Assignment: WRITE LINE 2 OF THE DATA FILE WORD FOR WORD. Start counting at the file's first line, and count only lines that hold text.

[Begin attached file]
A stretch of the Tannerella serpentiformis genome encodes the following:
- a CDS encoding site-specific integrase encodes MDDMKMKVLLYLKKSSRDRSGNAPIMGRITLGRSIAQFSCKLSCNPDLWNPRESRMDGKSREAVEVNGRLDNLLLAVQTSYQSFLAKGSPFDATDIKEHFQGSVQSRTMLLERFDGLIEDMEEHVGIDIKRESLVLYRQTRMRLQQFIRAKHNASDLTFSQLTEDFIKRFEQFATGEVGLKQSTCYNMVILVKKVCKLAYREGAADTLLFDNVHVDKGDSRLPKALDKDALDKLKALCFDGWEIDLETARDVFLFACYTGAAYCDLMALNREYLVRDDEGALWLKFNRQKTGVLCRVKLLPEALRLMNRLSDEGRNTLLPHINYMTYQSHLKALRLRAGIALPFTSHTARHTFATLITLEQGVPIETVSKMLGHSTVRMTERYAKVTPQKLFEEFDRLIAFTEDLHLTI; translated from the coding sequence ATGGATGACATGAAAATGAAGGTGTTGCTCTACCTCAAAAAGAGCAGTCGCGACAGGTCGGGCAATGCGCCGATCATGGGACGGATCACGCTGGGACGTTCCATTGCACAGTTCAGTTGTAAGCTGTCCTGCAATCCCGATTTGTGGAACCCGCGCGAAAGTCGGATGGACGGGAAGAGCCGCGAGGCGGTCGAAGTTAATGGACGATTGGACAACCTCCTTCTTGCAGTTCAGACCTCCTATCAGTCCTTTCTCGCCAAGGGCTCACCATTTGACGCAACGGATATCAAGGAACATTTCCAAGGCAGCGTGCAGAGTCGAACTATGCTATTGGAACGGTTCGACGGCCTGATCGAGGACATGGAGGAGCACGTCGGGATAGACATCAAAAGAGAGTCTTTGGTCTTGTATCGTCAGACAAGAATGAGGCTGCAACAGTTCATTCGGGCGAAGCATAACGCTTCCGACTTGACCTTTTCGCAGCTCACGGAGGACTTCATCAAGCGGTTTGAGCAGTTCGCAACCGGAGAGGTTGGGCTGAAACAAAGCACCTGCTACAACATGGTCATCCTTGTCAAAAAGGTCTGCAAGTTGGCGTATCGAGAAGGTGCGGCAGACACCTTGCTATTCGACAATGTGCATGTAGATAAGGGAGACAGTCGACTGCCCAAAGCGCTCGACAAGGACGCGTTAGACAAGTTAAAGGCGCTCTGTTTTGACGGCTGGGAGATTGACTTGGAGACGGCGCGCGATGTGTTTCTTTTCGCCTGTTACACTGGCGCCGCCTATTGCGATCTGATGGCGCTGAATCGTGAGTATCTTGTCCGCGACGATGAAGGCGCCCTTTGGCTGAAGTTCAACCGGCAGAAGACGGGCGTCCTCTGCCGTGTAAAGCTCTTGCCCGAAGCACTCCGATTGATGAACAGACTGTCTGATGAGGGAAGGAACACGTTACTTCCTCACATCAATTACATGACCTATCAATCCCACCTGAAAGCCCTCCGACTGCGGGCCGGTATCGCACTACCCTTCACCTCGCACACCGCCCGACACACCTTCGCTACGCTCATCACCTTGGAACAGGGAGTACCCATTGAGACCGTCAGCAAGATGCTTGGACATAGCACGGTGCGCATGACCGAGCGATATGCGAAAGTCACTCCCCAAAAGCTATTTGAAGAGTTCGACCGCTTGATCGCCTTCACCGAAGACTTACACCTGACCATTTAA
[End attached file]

- a CDS encoding site-specific integrase encodes MDDMKMKVLLYLKKSSRDRSGNAPIMGRITLGRSIAQFSCKLSCNPDLWNPRESRMDGKSREAVEVNGRLDNLLLAVQTSYQSFLAKGSPFDATDIKEHFQGSVQSRTMLLERFDGLIEDMEEHVGIDIKRESLVLYRQTRMRLQQFIRAKHNASDLTFSQLTEDFIKRFEQFATGEVGLKQSTCYNMVILVKKVCKLAYREGAADTLLFDNVHVDKGDSRLPKALDKDALDKLKALCFDGWEIDLETARDVFLFACYTGAAYCDLMALNREYLVRDDEGALWLKFNRQKTGVLCRVKLLPEALRLMNRLSDEGRNTLLPHINYMTYQSHLKALRLRAGIALPFTSHTARHTFATLITLEQGVPIETVSKMLGHSTVRMTERYAKVTPQKLFEEFDRLIAFTEDLHLTI; translated from the coding sequence ATGGATGACATGAAAATGAAGGTGTTGCTCTACCTCAAAAAGAGCAGTCGCGACAGGTCGGGCAATGCGCCGATCATGGGACGGATCACGCTGGGACGTTCCATTGCACAGTTCAGTTGTAAGCTGTCCTGCAATCCCGATTTGTGGAACCCGCGCGAAAGTCGGATGGACGGGAAGAGCCGCGAGGCGGTCGAAGTTAATGGACGATTGGACAACCTCCTTCTTGCAGTTCAGACCTCCTATCAGTCCTTTCTCGCCAAGGGCTCACCATTTGACGCAACGGATATCAAGGAACATTTCCAAGGCAGCGTGCAGAGTCGAACTATGCTATTGGAACGGTTCGACGGCCTGATCGAGGACATGGAGGAGCACGTCGGGATAGACATCAAAAGAGAGTCTTTGGTCTTGTATCGTCAGACAAGAATGAGGCTGCAACAGTTCATTCGGGCGAAGCATAACGCTTCCGACTTGACCTTTTCGCAGCTCACGGAGGACTTCATCAAGCGGTTTGAGCAGTTCGCAACCGGAGAGGTTGGGCTGAAACAAAGCACCTGCTACAACATGGTCATCCTTGTCAAAAAGGTCTGCAAGTTGGCGTATCGAGAAGGTGCGGCAGACACCTTGCTATTCGACAATGTGCATGTAGATAAGGGAGACAGTCGACTGCCCAAAGCGCTCGACAAGGACGCGTTAGACAAGTTAAAGGCGCTCTGTTTTGACGGCTGGGAGATTGACTTGGAGACGGCGCGCGATGTGTTTCTTTTCGCCTGTTACACTGGCGCCGCCTATTGCGATCTGATGGCGCTGAATCGTGAGTATCTTGTCCGCGACGATGAAGGCGCCCTTTGGCTGAAGTTCAACCGGCAGAAGACGGGCGTCCTCTGCCGTGTAAAGCTCTTGCCCGAAGCACTCCGATTGATGAACAGACTGTCTGATGAGGGAAGGAACACGTTACTTCCTCACATCAATTACATGACCTATCAATCCCACCTGAAAGCCCTCCGACTGCGGGCCGGTATCGCACTACCCTTCACCTCGCACACCGCCCGACACACCTTCGCTACGCTCATCACCTTGGAACAGGGAGTACCCATTGAGACCGTCAGCAAGATGCTTGGACATAGCACGGTGCGCATGACCGAGCGATATGCGAAAGTCACTCCCCAAAAGCTATTTGAAGAGTTCGACCGCTTGATCGCCTTCACCGAAGACTTACACCTGACCATTTAA